The mission of UWS is to promote attitudes and practices that are inclusive of persons with disabilities in the community and school system. These attitudes and practices should be culturally and linguistically responsive to diversity, and ensure that parents are knowledgeable about their rights and responsibilities under the Individuals with Disabilities Education Act (IDEA) and other statutes and regulations.
UWS has been providing services to the families in Brooklyn since 1990. As a result of the growing needs in New York City, UWS expanded services to include the Borough of Queens, in 2004. Data collected over the years further indicated that in order to improve overall student academic outcomes, it was necessary to find ways to branch out services so that they would be inclusive of youth. In 2008, we began our Students Achieving Success program in collaboration with one of NYS PTIs, a community-based organization Safe Horizon ( known now as NY Peace Institute) and one of NYC largest middle schools located in Park Slope, Brooklyn.
Our youth are the future of our society. Self-determination is widely recognized as a valued outcome of education (Mazzotti,Rowe, Cameto, Test, & Morningstar, 2013; Wehman, 2012), and promoting the self-determination of children and youth with intellectual disability has emerged as best practice (Test et al., 2009), in large part, because of the established relationship between enhanced self-determination and post-school outcomes (Shogren, Wehmeyer, Palmer, Rifenbark, & Little, 2015; Wehmeyer & Palmer, 2003; Wehmeyer & Schwartz, 1997). Enhancing self-determination is also consistent with emerging models of understanding disability that emphasize person-environment fit and strengths-based approaches (see ch. 2) (Shogren, 2013). Instructional strategies and supports have been developed and demonstrated to be efficacious in promoting self-determination in education contexts (Algozzine, Browder , Karvonen, Test, & Wood, 2001; Wehmeyer, Palmer, Shogren, Williams-Diehm, & Soukup, 2013).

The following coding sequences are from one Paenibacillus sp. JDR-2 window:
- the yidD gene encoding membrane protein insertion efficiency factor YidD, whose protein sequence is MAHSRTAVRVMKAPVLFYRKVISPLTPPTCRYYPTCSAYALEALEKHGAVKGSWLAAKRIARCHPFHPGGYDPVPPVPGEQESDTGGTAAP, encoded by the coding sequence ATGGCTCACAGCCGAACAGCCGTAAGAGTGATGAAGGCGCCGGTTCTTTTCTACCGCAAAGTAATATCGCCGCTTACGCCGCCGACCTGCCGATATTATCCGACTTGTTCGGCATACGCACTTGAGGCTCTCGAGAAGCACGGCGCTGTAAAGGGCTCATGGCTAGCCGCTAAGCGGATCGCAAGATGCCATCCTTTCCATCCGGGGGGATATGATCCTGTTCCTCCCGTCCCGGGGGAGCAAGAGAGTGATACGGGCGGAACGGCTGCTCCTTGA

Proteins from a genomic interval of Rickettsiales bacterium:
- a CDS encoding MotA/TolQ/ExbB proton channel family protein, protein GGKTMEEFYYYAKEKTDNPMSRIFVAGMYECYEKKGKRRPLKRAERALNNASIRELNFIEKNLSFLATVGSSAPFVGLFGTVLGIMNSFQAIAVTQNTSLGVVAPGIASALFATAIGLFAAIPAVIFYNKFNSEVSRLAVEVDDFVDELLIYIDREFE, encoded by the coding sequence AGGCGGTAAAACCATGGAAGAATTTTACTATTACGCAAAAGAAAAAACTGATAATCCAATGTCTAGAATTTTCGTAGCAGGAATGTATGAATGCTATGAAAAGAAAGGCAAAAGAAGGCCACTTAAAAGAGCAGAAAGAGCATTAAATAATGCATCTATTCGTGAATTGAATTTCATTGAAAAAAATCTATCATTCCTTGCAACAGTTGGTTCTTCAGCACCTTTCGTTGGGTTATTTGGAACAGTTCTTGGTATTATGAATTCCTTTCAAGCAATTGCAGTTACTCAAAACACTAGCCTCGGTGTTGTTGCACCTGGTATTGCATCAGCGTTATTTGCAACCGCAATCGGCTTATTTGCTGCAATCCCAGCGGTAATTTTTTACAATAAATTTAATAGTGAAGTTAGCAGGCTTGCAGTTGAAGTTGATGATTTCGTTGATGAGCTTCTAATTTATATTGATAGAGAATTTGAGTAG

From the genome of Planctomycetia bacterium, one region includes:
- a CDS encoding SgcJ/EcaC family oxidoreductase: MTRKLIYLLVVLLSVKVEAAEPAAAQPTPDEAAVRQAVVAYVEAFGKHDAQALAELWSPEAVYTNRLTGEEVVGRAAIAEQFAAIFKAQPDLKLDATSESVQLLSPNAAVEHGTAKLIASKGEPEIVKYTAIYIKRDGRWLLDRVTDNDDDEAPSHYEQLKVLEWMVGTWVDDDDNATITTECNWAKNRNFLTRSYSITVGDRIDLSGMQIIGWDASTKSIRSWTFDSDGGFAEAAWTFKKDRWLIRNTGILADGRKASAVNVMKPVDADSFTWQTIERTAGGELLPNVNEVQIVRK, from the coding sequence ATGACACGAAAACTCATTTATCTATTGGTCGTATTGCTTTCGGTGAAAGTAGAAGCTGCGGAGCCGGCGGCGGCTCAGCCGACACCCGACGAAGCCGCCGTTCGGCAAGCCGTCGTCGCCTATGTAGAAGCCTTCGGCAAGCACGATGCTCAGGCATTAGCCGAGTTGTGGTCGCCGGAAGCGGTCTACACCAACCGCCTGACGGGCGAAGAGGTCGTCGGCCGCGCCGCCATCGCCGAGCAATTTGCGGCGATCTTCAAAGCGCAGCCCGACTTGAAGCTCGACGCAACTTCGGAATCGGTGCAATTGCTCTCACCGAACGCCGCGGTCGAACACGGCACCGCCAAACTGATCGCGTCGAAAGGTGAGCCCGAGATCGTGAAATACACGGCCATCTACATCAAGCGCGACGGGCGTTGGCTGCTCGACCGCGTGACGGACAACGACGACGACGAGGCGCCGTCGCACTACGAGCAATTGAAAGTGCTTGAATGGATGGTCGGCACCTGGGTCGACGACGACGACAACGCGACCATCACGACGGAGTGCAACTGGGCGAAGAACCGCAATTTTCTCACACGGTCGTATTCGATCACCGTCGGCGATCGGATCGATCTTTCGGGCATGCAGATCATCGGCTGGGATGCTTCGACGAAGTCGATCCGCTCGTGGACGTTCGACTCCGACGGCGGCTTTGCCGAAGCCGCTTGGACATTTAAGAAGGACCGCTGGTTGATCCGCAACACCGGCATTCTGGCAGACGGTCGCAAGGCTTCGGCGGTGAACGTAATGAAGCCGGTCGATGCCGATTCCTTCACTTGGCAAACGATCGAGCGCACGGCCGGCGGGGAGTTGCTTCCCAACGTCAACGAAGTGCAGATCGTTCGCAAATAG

Increase on-track factors that impact high school graduation (i.e., attendance, behavior, academic), create a safe haven for students with and without disabilities where they will improve social skills, increase participation within the community, increase school retention, and overall high school graduation rates.